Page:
These are the Cortiian equivalent of a battle platform, at about a quarter the size of the FPA equivalent. As the name suggests, they’re intended for a Cortia-unit, but can be handled short-term by as little as a single Canta. They are only borderline atmosphere-capable (as in, you’ll probably survive re-entry with a good pilot, but getting off again might be dicey), and can be configured differently for different missions. They’re designed to operate independently for extended periods of time, and can carry twenty fighters in their bays if need be. Because they’re capable of taking out anything up to and including a planet, they tend to induce anything from extreme respect to outright panic.

Short-haulers

There are some, but they’re the Cortiian-manufactured equivalent of load-haulers anywhere, and are mostly drives. If they’re going anywhere where they might conceivably run into danger, they’re escorted. The Cortii use an instantaneous transport system under treaty from the species that invented it, unlike most of humanoid space, so unless there’s some actual reason to send items via a shorthauler, by and large they’re sent through that system.

Accidents, unfriendly fire, and escape pods

….Cortiian ships do have them. All except for the fighter class, which simply doesn’t have space aboard and which requires a spacesuit to pilot, the bunks serve as the escape pods. They’re built as self-contained cryo units, and if jettisoned, will seal and put their occupant into deep-sleep. There’s enough of a drive to get them away from an exploding hull, and enough of a sensor array to look for breathable atmosphere. However, as they only broadcast to Cortiian receivers, and tend to explode if tampered with, getting picked up in one relies on a Cortiian ship being the in right place with its scanners turned up to full gain.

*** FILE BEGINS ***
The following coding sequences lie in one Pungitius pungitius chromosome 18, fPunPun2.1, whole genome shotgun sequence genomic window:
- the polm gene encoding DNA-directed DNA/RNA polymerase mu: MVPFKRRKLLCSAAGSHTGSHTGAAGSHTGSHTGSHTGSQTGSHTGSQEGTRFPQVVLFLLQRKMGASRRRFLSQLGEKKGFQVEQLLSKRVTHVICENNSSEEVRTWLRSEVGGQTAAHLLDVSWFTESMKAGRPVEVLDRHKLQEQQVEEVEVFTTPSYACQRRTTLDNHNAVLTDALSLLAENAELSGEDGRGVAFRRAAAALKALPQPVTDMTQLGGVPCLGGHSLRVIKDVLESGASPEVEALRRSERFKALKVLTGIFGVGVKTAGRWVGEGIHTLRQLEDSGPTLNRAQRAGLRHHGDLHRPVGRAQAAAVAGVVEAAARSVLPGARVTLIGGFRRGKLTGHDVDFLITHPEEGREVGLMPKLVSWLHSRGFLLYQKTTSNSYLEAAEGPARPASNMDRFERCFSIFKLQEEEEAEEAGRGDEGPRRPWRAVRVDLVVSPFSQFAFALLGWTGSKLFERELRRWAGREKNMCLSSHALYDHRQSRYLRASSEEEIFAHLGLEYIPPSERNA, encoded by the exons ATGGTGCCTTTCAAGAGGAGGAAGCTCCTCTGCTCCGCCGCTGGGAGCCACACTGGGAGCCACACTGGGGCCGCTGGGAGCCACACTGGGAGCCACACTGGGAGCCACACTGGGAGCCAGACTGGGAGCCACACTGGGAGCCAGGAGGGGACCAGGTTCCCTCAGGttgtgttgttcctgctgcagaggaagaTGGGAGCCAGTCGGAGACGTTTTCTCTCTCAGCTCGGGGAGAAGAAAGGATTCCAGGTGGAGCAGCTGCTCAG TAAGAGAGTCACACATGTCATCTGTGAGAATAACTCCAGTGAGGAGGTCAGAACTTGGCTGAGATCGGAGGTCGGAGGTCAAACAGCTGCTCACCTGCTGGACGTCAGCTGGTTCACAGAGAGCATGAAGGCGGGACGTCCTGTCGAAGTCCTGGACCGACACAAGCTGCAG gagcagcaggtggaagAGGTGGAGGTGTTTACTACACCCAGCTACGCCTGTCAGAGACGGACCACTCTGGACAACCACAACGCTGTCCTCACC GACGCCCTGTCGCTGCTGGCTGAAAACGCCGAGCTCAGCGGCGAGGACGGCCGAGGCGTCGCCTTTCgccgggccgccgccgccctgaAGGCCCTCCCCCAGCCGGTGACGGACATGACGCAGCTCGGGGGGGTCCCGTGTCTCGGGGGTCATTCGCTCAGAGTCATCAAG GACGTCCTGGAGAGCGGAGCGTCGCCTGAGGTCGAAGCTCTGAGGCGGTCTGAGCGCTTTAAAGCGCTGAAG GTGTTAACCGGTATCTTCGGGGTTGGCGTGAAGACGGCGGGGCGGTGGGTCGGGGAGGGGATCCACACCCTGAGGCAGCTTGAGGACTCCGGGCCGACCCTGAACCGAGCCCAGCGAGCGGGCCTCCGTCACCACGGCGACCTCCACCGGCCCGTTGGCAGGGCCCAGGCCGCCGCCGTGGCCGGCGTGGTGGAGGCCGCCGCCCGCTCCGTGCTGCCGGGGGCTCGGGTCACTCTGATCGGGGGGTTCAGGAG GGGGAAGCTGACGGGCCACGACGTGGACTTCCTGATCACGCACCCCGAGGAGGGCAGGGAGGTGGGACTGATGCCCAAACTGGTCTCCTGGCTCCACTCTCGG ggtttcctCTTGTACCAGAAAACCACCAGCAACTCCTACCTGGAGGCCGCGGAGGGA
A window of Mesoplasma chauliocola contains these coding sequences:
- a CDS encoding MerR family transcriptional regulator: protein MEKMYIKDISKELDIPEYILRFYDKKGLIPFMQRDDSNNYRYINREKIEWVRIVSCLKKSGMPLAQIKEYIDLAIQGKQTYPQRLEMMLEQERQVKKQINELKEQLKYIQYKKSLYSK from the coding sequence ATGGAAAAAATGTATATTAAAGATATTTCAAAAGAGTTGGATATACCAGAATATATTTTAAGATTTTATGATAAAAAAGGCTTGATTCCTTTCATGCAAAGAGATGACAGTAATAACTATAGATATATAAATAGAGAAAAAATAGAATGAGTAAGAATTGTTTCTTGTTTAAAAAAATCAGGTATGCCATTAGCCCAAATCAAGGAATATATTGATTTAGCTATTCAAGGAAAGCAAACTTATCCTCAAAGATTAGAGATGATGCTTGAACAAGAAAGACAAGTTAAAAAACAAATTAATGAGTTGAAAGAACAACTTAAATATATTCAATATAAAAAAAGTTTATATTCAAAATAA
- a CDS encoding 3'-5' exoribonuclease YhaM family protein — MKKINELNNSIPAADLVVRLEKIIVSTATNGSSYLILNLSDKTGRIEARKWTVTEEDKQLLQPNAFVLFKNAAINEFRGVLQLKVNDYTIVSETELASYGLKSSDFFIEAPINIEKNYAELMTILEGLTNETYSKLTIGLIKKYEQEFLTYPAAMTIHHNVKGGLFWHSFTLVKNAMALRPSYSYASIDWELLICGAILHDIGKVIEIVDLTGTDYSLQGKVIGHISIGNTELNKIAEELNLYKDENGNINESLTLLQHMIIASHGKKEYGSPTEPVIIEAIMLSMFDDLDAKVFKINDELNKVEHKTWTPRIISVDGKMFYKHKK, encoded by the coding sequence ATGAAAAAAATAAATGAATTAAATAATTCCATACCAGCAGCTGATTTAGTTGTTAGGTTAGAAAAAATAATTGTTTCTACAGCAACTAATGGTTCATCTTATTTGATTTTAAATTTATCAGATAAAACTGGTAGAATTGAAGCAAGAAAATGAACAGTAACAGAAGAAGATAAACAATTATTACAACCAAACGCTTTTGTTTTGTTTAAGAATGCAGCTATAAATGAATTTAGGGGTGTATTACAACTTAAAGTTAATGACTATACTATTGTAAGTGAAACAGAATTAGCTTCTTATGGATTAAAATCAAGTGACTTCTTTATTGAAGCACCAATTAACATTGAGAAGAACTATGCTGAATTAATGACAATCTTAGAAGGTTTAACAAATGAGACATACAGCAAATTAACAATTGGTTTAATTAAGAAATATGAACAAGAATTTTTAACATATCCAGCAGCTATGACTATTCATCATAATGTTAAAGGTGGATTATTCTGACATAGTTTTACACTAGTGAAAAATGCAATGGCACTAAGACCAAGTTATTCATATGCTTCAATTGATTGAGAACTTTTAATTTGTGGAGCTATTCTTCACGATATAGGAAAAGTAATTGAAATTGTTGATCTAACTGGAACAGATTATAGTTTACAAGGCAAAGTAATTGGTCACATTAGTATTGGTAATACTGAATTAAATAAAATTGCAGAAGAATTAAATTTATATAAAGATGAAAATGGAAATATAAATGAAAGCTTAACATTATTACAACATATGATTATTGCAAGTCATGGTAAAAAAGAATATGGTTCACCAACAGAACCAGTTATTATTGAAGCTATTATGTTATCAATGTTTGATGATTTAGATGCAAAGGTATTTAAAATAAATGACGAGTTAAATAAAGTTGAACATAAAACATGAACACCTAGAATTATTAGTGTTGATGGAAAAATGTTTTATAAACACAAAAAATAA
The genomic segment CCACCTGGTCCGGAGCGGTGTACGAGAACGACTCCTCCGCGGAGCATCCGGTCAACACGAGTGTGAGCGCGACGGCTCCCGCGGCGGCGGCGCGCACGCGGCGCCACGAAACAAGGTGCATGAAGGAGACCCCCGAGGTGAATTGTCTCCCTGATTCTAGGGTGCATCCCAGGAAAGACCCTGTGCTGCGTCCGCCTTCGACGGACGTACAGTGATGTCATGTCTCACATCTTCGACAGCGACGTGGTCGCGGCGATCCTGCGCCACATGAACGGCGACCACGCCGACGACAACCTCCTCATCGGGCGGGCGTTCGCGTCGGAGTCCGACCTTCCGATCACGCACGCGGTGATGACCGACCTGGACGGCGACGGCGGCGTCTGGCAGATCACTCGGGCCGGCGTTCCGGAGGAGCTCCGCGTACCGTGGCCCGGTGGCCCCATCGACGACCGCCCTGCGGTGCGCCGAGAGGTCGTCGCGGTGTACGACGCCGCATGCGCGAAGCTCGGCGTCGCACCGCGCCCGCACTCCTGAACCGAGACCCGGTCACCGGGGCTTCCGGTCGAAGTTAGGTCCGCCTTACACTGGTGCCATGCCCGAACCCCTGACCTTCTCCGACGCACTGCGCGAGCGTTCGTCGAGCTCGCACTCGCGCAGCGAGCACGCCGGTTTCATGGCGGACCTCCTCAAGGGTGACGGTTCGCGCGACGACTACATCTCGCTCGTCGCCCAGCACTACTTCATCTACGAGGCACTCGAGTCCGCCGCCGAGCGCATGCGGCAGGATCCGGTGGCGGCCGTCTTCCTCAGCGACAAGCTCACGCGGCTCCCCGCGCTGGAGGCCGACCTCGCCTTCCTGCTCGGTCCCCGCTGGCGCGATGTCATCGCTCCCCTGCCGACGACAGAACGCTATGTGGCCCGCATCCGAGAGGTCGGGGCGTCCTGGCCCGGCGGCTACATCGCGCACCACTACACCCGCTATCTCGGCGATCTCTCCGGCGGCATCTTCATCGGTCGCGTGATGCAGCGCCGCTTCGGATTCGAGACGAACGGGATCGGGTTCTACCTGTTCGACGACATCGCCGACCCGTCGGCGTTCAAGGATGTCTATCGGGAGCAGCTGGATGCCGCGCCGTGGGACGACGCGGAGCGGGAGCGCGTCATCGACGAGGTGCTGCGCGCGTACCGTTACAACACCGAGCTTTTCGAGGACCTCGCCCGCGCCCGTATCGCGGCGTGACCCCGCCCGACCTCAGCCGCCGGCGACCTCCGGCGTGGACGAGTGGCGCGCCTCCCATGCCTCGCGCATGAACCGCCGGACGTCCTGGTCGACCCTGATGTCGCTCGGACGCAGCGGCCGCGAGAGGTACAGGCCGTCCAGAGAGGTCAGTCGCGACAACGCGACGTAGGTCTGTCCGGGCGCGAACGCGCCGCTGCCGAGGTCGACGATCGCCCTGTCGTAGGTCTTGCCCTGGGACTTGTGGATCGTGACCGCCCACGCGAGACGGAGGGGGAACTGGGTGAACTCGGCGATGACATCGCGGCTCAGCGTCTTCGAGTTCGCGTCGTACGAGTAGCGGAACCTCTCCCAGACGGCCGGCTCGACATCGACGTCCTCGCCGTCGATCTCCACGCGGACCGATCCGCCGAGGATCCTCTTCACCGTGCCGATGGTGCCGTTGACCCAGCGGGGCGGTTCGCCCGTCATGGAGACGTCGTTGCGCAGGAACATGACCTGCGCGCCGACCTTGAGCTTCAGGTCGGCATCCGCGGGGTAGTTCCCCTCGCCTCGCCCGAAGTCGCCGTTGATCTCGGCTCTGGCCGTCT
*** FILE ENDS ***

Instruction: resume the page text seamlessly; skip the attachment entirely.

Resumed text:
The fruitcake at the centre of the Galaxy

The fruitcake at the centre of the Galaxy

Fruitcake at the centre of the galaxy?

I stumbled across a Guardian article recently on astronomers’ research into amino acids in interstellar space – yeah, I know, sounds pretty dry even for a sci-fi writer. However, my persistence was rewarded when I got a bit further in and got to the wonderful line ‘…they failed to find evidence for amino acids, they did find a substance called ethyl formate, the chemical responsible for the flavour of raspberries. …it also smells of rum.

So, while astronomers still haven’t found evidence of sentient life on other worlds, there may well be fruitcake. After that, there is no form of sci-fi that can be considered too weird.

For me, that was one of those moments of sitting and chortling at my screen and realising that no, you really can’t make this shit up. A flash-fic about the fruitcake at the centre of the galaxy was a bit too far out even for me, but if you feel inspired, go for it and please drop me a link in the comments. Somewhere, the ghost of Douglas Adams is having a field day with that one.